Britain's top shares moved higher on Thursday after sharp falls in the previous session as investors sought out some bargains, with earnings news mixed.
Miners led the bounce back after falling sharply on Wednesday, helped by a recovery from two-month lows by copper prices.
At 11:12 SA time, the FTSE 100 index was up 22.01 points, or 0.4 percent, at 5,813.64, having dropped 1.6 percent on Wednesday as concerns over growth in Europe and the United States swamped initial relief that the US presidential election had been settled quickly.
“You've had a bit of a run up in anticipation of the Obama win, and now you've had a run down again. I think it's just part and parcel of the volatility that's brought about by uncertainty, and I think it's likely to continue over the next few days,” Michael Hewson, senior markets analyst at CMC Markets, said.
Another big batch of mixed corporate earnings news provided the main blue chip drivers, with almost 10 percent of the FTSE 100 index reporting results on Thursday.
Weakness in real estate stocks was the main drag. The sector was weighed by falls from Land Securities, down 0.9 percent after lacklustre first-half results, with net asset value per share up 0.1 percent.
Tate & Lyle was the biggest FTSE 100 faller, off 2.3 percent as the sweeteners and starches maker reported only a slight rise in first-half earnings, reflecting the cost of re-opening a factory and tough trading in Europe.
Volume in Tate was the biggest of the FTSE 100 stocks, at almost 75 percent of its 90-day daily average in the first hour of trading, with overall index volume at 12 percent.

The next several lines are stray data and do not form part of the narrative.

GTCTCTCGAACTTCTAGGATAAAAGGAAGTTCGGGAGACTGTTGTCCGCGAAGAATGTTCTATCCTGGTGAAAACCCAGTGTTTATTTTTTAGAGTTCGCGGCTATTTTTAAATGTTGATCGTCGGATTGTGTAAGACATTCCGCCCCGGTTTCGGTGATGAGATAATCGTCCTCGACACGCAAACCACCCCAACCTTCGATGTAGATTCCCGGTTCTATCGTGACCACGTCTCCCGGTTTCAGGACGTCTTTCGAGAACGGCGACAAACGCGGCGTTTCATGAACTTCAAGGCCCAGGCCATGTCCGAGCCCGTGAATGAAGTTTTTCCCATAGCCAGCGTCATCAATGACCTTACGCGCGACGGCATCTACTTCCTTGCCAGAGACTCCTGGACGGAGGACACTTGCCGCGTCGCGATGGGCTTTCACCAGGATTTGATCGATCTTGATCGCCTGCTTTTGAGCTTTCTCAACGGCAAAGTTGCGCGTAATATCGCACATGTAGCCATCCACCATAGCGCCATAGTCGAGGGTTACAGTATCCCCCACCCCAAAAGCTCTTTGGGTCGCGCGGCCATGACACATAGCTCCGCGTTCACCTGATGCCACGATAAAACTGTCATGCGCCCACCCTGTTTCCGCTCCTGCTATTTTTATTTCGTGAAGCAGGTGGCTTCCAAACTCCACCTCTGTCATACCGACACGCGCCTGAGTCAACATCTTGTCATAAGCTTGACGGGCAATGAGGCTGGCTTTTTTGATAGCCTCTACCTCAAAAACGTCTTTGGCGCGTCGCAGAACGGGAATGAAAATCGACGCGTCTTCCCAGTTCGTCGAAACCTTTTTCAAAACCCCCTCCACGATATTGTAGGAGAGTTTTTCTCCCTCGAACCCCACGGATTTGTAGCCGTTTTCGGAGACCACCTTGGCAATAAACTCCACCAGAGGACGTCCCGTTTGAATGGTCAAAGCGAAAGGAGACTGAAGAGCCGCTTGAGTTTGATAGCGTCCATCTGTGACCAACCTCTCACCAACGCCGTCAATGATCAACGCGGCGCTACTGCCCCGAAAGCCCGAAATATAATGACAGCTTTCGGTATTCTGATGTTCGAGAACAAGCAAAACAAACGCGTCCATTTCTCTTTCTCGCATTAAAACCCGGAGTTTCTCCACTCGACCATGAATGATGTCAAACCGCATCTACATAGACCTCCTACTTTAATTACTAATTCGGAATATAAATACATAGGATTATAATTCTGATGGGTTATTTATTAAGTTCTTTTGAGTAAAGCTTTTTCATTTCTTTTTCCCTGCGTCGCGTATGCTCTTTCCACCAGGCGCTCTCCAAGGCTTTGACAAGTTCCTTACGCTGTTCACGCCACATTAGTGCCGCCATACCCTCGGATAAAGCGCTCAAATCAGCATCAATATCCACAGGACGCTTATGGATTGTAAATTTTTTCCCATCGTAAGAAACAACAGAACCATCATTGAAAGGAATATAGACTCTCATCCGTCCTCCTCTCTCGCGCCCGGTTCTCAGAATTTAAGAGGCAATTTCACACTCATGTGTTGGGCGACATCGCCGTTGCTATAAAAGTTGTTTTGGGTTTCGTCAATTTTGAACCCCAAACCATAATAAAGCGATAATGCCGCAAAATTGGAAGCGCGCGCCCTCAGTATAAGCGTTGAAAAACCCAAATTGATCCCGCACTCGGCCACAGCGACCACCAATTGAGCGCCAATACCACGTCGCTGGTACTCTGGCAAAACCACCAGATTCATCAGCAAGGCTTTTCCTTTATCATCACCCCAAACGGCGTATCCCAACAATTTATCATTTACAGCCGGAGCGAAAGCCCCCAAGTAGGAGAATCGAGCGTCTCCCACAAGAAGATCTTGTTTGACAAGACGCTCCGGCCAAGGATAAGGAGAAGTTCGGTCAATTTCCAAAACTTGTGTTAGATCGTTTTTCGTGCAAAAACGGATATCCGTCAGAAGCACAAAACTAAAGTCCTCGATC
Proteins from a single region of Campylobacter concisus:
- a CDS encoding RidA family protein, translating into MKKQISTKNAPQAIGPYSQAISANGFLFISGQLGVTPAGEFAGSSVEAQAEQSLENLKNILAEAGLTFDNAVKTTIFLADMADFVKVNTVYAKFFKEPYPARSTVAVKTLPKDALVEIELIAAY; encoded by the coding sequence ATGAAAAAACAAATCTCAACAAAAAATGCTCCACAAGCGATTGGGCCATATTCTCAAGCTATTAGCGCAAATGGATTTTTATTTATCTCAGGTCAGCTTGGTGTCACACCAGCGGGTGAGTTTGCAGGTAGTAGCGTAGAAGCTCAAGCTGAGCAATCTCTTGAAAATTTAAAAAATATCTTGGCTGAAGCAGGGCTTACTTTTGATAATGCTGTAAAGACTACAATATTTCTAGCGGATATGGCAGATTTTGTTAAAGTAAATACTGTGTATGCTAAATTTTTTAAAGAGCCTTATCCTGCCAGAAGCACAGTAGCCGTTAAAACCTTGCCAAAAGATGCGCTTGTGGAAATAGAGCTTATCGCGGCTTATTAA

Food retailer WM Morrison was also weak after its latest results disappointed, shedding 1.4 percent.
Britain's No. 4 grocer said an underlying sales decline worsened in its third quarter with the group missing out on the growth of larger rivals.
Morrison's poor performance though gave a boost to its rivals, with Tesco “I think what's happening is that there's divergence occurring in the sector; Tesco is doing better, Morrisons is doing worse, and I think the recognition is that Tesco slowly but surely is turning the UK supertanker around,” said Philip Dorgan, analyst at Panmure Gordon.
Meanwhile. well-received earnings news supported insurer Aviva, fund manager Schroders, and publisher Reed Elsevier, ahead 1.0 percent to 1.5 percent.
48 percent of European companies have so far missed expectations in the current quarter, according to data from Thomson Reuters Starmine, although analysts have raised their expectations for the next quarter on average by 1 percent for those companies that have reported.
CENTRAL BANKS EYED
Aside from the earnings flow, investors looked for direction later on Thursday from the latest Bank of England (BoE) and European Central Bank (ECB) rate-setting meetings.
The Bank of England is expected to make no change to record-low interest rates or its current bond-buying quantitative easing programme when the outcome of its latest Monetary Policy Committee meeting is revealed at 14:00 SA time.
Similarly, the European Central Bank is expected to keep its monetary policy unchanged when the outcome of its latest Council meeting is unveiled at 14:45 SA time.
“While we see no changes from the central banks this time, investors will still be keen to hear anything they have to say, particularly from ECB boss Mario Draghi,” said Andrew Crook, senior trader at Sucden Financial Private Clients. - Reuters